Living in New York is nothing like I had imagined. Of course, I’ve always been the idealistic type, imagining the figurative next step as something grand, idyllic, romantic, literary. Built up and written down through expectations set through the media, New Yorkers, and society in general. The Greatest City in the World, they all say.

And sometimes it is. It is the greatest city. The greatest city with the greatest food, the smartest people, the prettiest places, the toughest days. A city in which challenges abound.

I don’t love New York for New York’s sake. I don’t love it because of the cool places, or the museums, or the cocktails, or the shopping, or the Jake Gyllenhaal sightings, or the macaroons, or the pizza, or the rooftop bars  (though these are all seriously wonderful).

I love it because of what it’s done for me. It has tested my limits, taught me the importance of good people, and helped me understand the value of a real career — one that brings passion & excitement back into every day. It has made my relationships stronger, my confidence steadier, and my skin thicker. It’s helped me realize that when you find someone you love, you stick with them, because they really are one in a million.

And although I miss being closer to my family, my cozy (and unrealistically large) Chicago apartment, and the lovely feeling of the Midwest, I am pretty damn proud of myself for making it here (especially without getting kicked to the curb at work or going broke).

Here are some of my favorite memories from the last year.

Attending the US Open with BF

Bike Rides and Picnics in Central Park

Mornings at BBH New York

Afternoon Viewings at BBH New York

Birthdays Experiencing Sleep No More

Christmas-time Walks (and SantaCon HA)

Pizza Party Birthdays

Eating Macaroons with K

Soaking up the view form my first NYC apartment

Highline Funs with the Sis

St Patty’s Day with the Cuz

New York Art Crawl

Tribeca Film Festival

Boat rides on the Hudson with favorites

Rekindling Best Friendships

It’s been a doozy of a year.

XO,

AG

 

When Your Little Sister Is Cooler.

I remember when I was the cool sister. My little sis would always want to sit with my friends and I in the basement of our house on Winston Lane. We would all play Dance Dance Revolution, watch scary movies, or talk about those outside our crew, and even though Sis couldn’t wrap her head around half of our conversations, she was always there.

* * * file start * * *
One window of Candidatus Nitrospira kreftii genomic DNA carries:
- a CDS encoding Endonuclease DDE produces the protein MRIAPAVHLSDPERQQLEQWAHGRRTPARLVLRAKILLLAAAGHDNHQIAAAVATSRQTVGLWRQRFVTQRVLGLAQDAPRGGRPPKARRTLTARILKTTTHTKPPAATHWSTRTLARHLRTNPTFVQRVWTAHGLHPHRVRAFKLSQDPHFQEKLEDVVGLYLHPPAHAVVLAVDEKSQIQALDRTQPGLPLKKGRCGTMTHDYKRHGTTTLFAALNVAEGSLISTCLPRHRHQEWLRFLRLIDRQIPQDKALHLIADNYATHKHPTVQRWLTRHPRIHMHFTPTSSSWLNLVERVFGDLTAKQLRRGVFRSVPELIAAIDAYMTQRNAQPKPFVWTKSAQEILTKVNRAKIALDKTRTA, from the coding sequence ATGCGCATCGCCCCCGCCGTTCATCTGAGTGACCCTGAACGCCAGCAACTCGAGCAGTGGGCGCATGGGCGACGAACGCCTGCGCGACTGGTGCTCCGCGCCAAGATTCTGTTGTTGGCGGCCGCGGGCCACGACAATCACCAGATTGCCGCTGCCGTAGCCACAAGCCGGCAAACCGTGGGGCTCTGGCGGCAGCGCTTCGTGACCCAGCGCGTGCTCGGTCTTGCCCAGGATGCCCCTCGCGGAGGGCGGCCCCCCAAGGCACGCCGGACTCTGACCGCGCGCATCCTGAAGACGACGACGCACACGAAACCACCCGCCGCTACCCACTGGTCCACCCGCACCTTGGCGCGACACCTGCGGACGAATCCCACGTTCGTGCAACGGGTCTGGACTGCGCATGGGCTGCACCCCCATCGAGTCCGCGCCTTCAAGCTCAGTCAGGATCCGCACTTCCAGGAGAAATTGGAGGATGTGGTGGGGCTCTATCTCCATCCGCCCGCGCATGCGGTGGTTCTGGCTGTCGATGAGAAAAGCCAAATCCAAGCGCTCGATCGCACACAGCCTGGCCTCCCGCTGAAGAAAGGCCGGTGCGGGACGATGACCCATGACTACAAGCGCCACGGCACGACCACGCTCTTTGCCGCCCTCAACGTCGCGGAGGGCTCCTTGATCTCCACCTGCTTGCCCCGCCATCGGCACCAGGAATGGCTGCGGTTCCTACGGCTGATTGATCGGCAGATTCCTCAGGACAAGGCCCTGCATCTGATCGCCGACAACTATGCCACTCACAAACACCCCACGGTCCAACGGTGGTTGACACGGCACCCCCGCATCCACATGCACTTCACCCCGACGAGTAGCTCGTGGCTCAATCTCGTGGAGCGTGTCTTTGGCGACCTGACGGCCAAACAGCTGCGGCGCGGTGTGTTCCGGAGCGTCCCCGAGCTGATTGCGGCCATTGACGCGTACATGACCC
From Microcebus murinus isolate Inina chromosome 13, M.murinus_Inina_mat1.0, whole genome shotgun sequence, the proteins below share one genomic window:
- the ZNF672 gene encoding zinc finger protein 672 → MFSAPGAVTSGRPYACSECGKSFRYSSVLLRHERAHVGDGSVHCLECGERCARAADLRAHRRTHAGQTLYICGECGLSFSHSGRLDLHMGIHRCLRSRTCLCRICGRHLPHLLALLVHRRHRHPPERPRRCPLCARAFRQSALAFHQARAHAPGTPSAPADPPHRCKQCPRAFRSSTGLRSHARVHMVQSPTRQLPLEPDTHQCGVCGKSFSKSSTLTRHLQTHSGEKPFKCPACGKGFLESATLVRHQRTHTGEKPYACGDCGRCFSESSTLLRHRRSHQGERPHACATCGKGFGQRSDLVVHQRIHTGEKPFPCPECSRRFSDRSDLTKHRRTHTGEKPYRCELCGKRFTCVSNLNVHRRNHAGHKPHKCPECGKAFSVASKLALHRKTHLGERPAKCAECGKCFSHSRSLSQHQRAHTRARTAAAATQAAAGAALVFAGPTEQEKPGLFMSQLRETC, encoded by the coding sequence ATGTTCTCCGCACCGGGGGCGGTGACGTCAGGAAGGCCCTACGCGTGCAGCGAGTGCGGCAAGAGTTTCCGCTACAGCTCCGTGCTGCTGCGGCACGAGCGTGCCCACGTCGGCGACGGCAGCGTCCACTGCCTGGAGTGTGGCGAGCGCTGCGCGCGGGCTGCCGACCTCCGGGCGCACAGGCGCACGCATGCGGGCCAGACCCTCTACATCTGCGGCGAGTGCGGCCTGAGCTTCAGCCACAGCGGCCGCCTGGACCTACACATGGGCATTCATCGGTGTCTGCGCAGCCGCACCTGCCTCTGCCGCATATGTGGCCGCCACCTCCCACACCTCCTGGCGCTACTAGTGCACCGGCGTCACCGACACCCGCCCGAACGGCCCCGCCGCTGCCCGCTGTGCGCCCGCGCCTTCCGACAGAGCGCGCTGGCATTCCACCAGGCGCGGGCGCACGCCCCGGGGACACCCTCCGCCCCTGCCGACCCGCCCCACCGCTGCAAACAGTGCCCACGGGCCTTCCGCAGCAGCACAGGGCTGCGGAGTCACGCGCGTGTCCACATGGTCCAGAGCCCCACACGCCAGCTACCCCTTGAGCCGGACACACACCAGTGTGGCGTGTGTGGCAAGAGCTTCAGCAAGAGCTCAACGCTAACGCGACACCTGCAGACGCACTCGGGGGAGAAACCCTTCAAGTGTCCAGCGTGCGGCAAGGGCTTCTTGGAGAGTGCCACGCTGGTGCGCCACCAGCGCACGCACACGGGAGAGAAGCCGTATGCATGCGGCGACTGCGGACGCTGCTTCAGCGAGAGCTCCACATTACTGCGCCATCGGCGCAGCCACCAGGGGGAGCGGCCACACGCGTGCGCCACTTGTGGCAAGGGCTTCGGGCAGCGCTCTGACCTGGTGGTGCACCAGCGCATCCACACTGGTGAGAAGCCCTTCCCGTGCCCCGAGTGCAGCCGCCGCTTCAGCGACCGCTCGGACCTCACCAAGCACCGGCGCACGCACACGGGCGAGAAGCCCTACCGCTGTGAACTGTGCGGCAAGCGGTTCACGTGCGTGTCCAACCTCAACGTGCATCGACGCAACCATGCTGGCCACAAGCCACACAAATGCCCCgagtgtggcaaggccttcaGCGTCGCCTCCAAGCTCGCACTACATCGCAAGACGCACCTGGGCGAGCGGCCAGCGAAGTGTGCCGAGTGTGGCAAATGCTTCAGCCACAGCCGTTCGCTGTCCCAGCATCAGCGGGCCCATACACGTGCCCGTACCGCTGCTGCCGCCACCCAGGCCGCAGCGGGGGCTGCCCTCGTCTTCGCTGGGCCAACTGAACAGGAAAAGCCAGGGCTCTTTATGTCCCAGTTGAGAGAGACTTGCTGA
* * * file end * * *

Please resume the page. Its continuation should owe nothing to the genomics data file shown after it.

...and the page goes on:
My parents used her as a chaperone. Anytime I was alone with a boy, there she’d be. Right around the corner. Striking up conversation, or claiming that we were listening to her favorite song; watching her favorite movie. What she never knew, though, is I always wanted her there. In fact, once I asked her, directly, to meet her friend for dinner at the same place I had a “date” – just in case I needed to glance over and make eye contact for a bit of reassurance.

Even though she was five years younger, I spilled my heart and soul to her every night. We sat awake in my full size bed and I told her about my crushes, my heartbreaks, my classes, my blogs (yup, had them back then too – Xanga anyone?). We used to cut pictures from dated Bollywood magazines that our family had brought over from India during their last visit, and make huge collages on that 25 cent poster board you could get around the corner. We made customized shorts (PHS, MYH), had photo-shoots, ate like the world’s biggest famine was about to hit any day, and were inseparable.

Her new version of the good old Bollywood collage

And, even though I now have my doubts, at the time I definitely thought I was the cool one.

Now, I know better. She’s the one that can pull of the straw bowler hats, the hot pink tattered jeans, studs, those dresses with the stomach cut outs (I would have to wear a poncho over it to ever feel comfortable in one of those). She’s the one that used Crackle nail polish before anyone else (I never used it once). She has the attitude, the strength, and the wit to whip any situation in her favor. And although I’m still her big sister, and may maintain a strong sense of big-sister-rationality, the ability to think practically, and the skills to help tame the occasional emotional hurricane, sometimes I can’t believe how much I have learned and continue to learn from her.

We’ve had a very blessed life, as a family (knock on wood). But my mom’s one complaint with her life is that she never had a sister. She sees the relationship between my sis & I and can’t believe what she’s missed out on. Luckily as we’ve gotten older, we’ve developed an amazingly close relationship with mom, too, but nothing (seriously, nothing) can beat having a sister.

Love you, sis!

AG